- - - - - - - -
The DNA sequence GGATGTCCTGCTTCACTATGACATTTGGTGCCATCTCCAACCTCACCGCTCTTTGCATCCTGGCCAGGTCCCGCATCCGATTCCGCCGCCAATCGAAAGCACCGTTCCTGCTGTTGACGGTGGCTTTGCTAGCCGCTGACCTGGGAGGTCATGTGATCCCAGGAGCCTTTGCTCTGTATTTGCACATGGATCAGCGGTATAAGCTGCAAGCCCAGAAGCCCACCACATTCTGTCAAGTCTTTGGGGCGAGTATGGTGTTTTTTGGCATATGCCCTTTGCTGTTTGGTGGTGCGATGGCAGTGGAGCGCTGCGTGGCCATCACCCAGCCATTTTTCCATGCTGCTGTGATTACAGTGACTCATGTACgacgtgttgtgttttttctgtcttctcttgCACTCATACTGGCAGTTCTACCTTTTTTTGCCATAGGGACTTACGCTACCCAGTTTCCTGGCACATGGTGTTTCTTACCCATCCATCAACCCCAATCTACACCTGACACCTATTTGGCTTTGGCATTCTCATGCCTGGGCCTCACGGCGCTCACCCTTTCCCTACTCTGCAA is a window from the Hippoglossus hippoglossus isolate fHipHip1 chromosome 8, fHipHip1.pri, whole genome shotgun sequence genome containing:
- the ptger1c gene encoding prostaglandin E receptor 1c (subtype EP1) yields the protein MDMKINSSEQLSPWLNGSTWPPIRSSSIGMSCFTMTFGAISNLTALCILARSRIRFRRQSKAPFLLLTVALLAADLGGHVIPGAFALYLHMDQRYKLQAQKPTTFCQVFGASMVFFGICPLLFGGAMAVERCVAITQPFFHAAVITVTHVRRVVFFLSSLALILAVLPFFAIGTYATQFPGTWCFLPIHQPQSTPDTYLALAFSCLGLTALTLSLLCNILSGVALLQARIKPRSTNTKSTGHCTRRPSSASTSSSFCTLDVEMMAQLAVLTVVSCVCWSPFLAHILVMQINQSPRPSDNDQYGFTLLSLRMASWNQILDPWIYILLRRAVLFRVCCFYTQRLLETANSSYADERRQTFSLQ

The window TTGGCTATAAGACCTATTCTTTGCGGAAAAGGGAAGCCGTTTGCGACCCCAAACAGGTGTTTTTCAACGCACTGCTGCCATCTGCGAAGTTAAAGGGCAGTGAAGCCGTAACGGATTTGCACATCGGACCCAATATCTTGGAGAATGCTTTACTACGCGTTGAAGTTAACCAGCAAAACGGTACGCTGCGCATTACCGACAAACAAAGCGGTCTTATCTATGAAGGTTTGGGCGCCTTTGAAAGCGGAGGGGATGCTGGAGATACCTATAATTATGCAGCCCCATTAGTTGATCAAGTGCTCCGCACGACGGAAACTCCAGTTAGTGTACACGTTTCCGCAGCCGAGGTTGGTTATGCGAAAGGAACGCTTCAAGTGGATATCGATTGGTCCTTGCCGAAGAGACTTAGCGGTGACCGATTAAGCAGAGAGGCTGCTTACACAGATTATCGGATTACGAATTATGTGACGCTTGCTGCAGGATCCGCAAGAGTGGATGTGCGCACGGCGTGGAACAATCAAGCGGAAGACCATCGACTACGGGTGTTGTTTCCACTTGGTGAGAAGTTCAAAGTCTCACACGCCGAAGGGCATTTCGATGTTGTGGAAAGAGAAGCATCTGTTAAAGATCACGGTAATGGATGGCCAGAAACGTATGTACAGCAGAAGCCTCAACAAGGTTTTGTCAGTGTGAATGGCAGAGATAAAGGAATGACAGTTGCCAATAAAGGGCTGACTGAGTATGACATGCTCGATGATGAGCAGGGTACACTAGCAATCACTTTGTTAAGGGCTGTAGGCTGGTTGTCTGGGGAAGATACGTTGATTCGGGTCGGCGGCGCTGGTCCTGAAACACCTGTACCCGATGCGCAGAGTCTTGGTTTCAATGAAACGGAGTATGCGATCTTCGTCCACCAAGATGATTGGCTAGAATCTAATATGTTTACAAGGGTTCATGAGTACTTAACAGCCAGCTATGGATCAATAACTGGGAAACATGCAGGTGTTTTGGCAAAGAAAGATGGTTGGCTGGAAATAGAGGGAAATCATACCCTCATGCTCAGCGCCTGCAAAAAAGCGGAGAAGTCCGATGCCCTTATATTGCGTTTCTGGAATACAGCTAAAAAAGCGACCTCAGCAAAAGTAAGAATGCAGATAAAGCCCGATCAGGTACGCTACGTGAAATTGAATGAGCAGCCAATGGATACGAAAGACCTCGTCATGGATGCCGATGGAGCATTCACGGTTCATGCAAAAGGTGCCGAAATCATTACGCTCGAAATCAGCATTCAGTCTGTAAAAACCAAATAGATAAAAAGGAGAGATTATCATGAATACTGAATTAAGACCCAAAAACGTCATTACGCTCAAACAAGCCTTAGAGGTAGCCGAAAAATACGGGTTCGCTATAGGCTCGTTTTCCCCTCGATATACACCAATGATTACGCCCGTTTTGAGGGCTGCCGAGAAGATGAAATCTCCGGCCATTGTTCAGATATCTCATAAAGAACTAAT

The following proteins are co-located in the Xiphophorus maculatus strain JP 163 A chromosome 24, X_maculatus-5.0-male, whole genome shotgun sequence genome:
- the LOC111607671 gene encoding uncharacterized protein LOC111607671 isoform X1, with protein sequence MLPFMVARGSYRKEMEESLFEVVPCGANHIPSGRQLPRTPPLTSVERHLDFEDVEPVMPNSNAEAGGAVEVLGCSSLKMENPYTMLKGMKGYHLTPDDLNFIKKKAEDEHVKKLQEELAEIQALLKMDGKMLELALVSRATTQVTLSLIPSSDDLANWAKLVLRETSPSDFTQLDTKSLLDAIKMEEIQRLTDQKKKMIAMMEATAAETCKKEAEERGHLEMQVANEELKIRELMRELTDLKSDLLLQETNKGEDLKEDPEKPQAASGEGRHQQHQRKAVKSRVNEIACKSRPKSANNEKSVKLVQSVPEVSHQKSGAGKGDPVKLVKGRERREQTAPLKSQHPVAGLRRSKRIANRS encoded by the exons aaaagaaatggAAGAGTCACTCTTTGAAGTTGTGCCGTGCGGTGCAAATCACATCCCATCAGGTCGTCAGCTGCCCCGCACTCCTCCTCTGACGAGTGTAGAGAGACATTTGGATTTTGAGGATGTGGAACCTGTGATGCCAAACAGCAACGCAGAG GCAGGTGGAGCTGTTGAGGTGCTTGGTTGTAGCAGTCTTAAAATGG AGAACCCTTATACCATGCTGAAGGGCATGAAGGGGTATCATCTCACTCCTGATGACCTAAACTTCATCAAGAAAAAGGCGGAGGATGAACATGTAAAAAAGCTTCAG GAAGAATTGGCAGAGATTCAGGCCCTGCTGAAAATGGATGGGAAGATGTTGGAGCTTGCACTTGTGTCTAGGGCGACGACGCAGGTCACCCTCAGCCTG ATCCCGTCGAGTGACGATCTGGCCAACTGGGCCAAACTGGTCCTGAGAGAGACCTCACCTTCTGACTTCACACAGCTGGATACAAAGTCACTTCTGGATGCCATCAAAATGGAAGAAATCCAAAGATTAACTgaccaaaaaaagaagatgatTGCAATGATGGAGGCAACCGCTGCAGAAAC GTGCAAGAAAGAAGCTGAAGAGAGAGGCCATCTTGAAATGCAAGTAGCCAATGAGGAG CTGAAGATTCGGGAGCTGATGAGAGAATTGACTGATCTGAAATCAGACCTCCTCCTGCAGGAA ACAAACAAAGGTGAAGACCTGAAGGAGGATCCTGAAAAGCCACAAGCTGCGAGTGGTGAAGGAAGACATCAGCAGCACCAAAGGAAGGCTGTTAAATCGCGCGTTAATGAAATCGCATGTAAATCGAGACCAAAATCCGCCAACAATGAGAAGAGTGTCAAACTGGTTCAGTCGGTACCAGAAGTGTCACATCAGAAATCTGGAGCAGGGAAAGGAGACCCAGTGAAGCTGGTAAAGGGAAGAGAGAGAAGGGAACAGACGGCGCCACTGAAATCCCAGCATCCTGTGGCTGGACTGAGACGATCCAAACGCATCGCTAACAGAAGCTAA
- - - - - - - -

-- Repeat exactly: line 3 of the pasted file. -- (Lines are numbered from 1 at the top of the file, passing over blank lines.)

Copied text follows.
The window TTGGCTATAAGACCTATTCTTTGCGGAAAAGGGAAGCCGTTTGCGACCCCAAACAGGTGTTTTTCAACGCACTGCTGCCATCTGCGAAGTTAAAGGGCAGTGAAGCCGTAACGGATTTGCACATCGGACCCAATATCTTGGAGAATGCTTTACTACGCGTTGAAGTTAACCAGCAAAACGGTACGCTGCGCATTACCGACAAACAAAGCGGTCTTATCTATGAAGGTTTGGGCGCCTTTGAAAGCGGAGGGGATGCTGGAGATACCTATAATTATGCAGCCCCATTAGTTGATCAAGTGCTCCGCACGACGGAAACTCCAGTTAGTGTACACGTTTCCGCAGCCGAGGTTGGTTATGCGAAAGGAACGCTTCAAGTGGATATCGATTGGTCCTTGCCGAAGAGACTTAGCGGTGACCGATTAAGCAGAGAGGCTGCTTACACAGATTATCGGATTACGAATTATGTGACGCTTGCTGCAGGATCCGCAAGAGTGGATGTGCGCACGGCGTGGAACAATCAAGCGGAAGACCATCGACTACGGGTGTTGTTTCCACTTGGTGAGAAGTTCAAAGTCTCACACGCCGAAGGGCATTTCGATGTTGTGGAAAGAGAAGCATCTGTTAAAGATCACGGTAATGGATGGCCAGAAACGTATGTACAGCAGAAGCCTCAACAAGGTTTTGTCAGTGTGAATGGCAGAGATAAAGGAATGACAGTTGCCAATAAAGGGCTGACTGAGTATGACATGCTCGATGATGAGCAGGGTACACTAGCAATCACTTTGTTAAGGGCTGTAGGCTGGTTGTCTGGGGAAGATACGTTGATTCGGGTCGGCGGCGCTGGTCCTGAAACACCTGTACCCGATGCGCAGAGTCTTGGTTTCAATGAAACGGAGTATGCGATCTTCGTCCACCAAGATGATTGGCTAGAATCTAATATGTTTACAAGGGTTCATGAGTACTTAACAGCCAGCTATGGATCAATAACTGGGAAACATGCAGGTGTTTTGGCAAAGAAAGATGGTTGGCTGGAAATAGAGGGAAATCATACCCTCATGCTCAGCGCCTGCAAAAAAGCGGAGAAGTCCGATGCCCTTATATTGCGTTTCTGGAATACAGCTAAAAAAGCGACCTCAGCAAAAGTAAGAATGCAGATAAAGCCCGATCAGGTACGCTACGTGAAATTGAATGAGCAGCCAATGGATACGAAAGACCTCGTCATGGATGCCGATGGAGCATTCACGGTTCATGCAAAAGGTGCCGAAATCATTACGCTCGAAATCAGCATTCAGTCTGTAAAAACCAAATAGATAAAAAGGAGAGATTATCATGAATACTGAATTAAGACCCAAAAACGTCATTACGCTCAAACAAGCCTTAGAGGTAGCCGAAAAATACGGGTTCGCTATAGGCTCGTTTTCCCCTCGATATACACCAATGATTACGCCCGTTTTGAGGGCTGCCGAGAAGATGAAATCTCCGGCCATTGTTCAGATATCTCATAAAGAACTAAT